Keywords: Energy balance, Poultry production, Solar heating system, Ventilation
The Effect of Bacillus subtilis Inoculum Doses and Fermentation Time on Enzyme Activity of Fermented Palm Kernel Cake.
Mirnawati, Ciptaan G and Ferawati.
J. World Poult. Res. 9(4): 211-216, 2019; pii: S2322455X1900027-9
ABSTRACT: Palm kernel cake (PKC) was by-product of palm oil industry and it had potential to be one of the poultry ration ingredient However, its utilization for poultry was still limited because of the β-mannan in PKC. In order to increase PKC utilization in poultry ration, fermentation process was done to remodeled β mannan by using Bacillus subtilis. This research conducted a study on the effect of Bacillus subtilis inoculum dose and fermentation time to increase the enzyme activity of FPKC by using CRD with 3 × 3 factorial and 3 replications. Factor A was 3 doses of inoculum Bacillus subtilis: 3%, 5%, and 7%. Factor B was fermentation times which contained: (1) 2 days, (2) 4 days, and (3) 6 days. Parameters used were enzyme activity of mannanase, protease, and cellulase in FPKC. Significant interaction was seen between inoculum doses of Bacillus subtilis and fermentation time. There was also a significant interaction on each of the inoculums dose of Bacillus subtilis and fermentation time on all of the enzyme activity. This study concluded FPKC with Bacillus subtilis of 7% inoculums doses and 6 days fermentation time indicate the best result as seen from 24.27 U/ml of mannanase activity, 10.27 U/ml of protease activity, 17.13 U/ml of cellulose activity of fermented PKC.
Keywords: Bacillus subtilis, Enzyme activity, Fermentation time, Inoculum doses, Palm Kernel Cake
Probiotics and Poultry Gut Microflora.
Tsega KT, Maina JK and Tesema NB.
J. World Poult. Res. 9(4): 217-223, 2019; pii: S2322455X1900028-9
ABSTRACT: Poultry production is presently the most effective animal production industry and provides an excellent source of protein production worldwide. The poultry gastrointestinal microbiota includes commensal, mutualistic and pathogenic microbes. The relationship between host and gut microbiota can affect the balance of mutualism and pathogenicity. The imbalanced gut microflora caused by the incidence of disease, hygiene conditions, diet, management practices, and environmental stress affects the survival and productivity of chicken. Maintenance of the gut microbial composition is possible through the regulation of the gastrointestinal microbiota by suppressing the growth of pathogens. For many years, antibiotic growth promoters have been used to manage these problems. Nowadays, because of the emergence of antibiotic-resistant bacteria, other alternatives are being sought. Supplementation of probiotics as feed additives is considered to enhance chicken productivitity and to protect the gut from pathogen colonization and help to tolerate environmental stress. The goal of the present article was to review the poultry gastrointestinal microflora and probiotics role in the health and growth of poultry. In addition, this article focused on probiotic microorganisms and their potential characteristics.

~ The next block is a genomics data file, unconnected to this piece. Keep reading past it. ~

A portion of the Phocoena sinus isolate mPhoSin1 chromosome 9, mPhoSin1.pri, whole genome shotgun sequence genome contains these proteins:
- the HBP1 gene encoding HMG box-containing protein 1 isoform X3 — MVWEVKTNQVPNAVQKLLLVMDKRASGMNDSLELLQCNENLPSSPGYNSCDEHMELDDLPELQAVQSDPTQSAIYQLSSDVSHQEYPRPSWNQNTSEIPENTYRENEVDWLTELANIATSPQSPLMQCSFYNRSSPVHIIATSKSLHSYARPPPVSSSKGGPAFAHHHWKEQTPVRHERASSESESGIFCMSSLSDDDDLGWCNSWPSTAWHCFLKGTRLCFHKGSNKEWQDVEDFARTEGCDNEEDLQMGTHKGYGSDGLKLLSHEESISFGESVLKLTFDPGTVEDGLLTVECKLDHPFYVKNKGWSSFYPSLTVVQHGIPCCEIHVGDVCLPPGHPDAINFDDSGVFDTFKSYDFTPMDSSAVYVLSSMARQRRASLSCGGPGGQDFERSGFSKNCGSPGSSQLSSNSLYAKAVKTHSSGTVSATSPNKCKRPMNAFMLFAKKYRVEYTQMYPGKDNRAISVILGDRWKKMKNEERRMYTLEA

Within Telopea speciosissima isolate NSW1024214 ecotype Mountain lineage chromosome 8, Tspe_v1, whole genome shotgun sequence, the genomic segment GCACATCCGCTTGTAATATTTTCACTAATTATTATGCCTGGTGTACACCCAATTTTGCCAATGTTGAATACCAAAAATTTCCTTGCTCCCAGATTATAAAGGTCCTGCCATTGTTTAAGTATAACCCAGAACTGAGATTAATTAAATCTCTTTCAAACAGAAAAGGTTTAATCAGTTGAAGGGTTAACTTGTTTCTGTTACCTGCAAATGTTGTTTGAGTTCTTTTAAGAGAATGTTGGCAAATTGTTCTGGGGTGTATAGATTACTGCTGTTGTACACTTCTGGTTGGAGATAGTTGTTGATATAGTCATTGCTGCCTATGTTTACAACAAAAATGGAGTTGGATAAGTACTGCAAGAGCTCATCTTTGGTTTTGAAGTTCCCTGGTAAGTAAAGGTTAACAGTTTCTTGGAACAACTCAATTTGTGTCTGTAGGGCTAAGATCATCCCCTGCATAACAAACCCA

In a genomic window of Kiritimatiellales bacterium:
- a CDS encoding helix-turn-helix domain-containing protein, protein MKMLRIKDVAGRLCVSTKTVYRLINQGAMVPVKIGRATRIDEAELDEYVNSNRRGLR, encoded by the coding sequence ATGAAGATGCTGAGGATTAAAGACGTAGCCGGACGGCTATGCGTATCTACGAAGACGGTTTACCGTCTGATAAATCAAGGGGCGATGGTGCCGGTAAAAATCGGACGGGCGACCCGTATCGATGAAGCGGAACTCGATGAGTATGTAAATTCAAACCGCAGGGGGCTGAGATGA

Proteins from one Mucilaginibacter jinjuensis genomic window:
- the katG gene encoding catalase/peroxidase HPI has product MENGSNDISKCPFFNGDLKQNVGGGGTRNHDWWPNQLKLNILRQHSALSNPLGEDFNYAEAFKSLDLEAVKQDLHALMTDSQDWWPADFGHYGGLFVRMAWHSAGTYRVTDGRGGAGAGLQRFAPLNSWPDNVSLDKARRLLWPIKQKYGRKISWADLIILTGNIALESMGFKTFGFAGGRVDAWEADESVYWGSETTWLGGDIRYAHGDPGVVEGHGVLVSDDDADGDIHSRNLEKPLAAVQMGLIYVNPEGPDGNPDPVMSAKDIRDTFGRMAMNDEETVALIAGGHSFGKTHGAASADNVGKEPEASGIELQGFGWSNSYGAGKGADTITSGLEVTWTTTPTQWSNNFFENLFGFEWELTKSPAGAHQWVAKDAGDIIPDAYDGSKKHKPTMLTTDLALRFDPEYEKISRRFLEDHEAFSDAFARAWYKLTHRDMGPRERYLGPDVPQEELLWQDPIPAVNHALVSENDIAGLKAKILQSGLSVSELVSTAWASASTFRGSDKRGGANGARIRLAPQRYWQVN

Key words: Gastrointestinal microbiota, Poultry, Probiotics
History and Current Situation of Commercial Ostrich Farming in Mexico.
Islas-Moreno A and Rendón-Medel R.
J. World Poult. Res. 9(4): 224-232, 2019; pii: S2322455X1900029-9
ABSTRACT: As in many other countries, in Mexico, the ostrich aroused the interest of public and private entities for its broad productive qualities and quality of its products. The objective of the present study was to describe the history of ostrich introduction in Mexico as a kind of commercial interest, from the arrival of the first birds to the current farms. In 1988 the first farm was established, then a series of farms of significant size were appearing, all of them focused their business on the sale of breeding stock, a business that was profitable during the heyday of the specie in the country (1998-2008). The main client was the government that acquired ostriches to distribute them among a large number of new farmers. When the introduction into the activity of government and private individuals was no longer attractive, the prices of the breeders fell and the sector collapsed because the farms were inefficient and the infrastructure and promotion sufficient to position the ostrich products were not produced on the national or export market. In 2016 it was known that about 30 farms remained in the activity, of which 20 were located and provided information for this study. The farms that remained in the activity continued with significant difficulties in terms of their productivity, however, they had managed to mitigate part of the problem by sharing production practices among themselves and going to their counterparts abroad through digital media. On the commercial side, they had managed to develop standardized products using maquiladora companies, and placed them in niche markets that paid for higher prices than those that are paid for conventional substitutes. In the case of ostrich, in Mexico and many other countries, the sector failed because the market demand response was overestimated and the farmers ventured into the activity without adequate knowledge bases, infrastructure, and institutional support. These findings could be referred to many other species of nascent interest.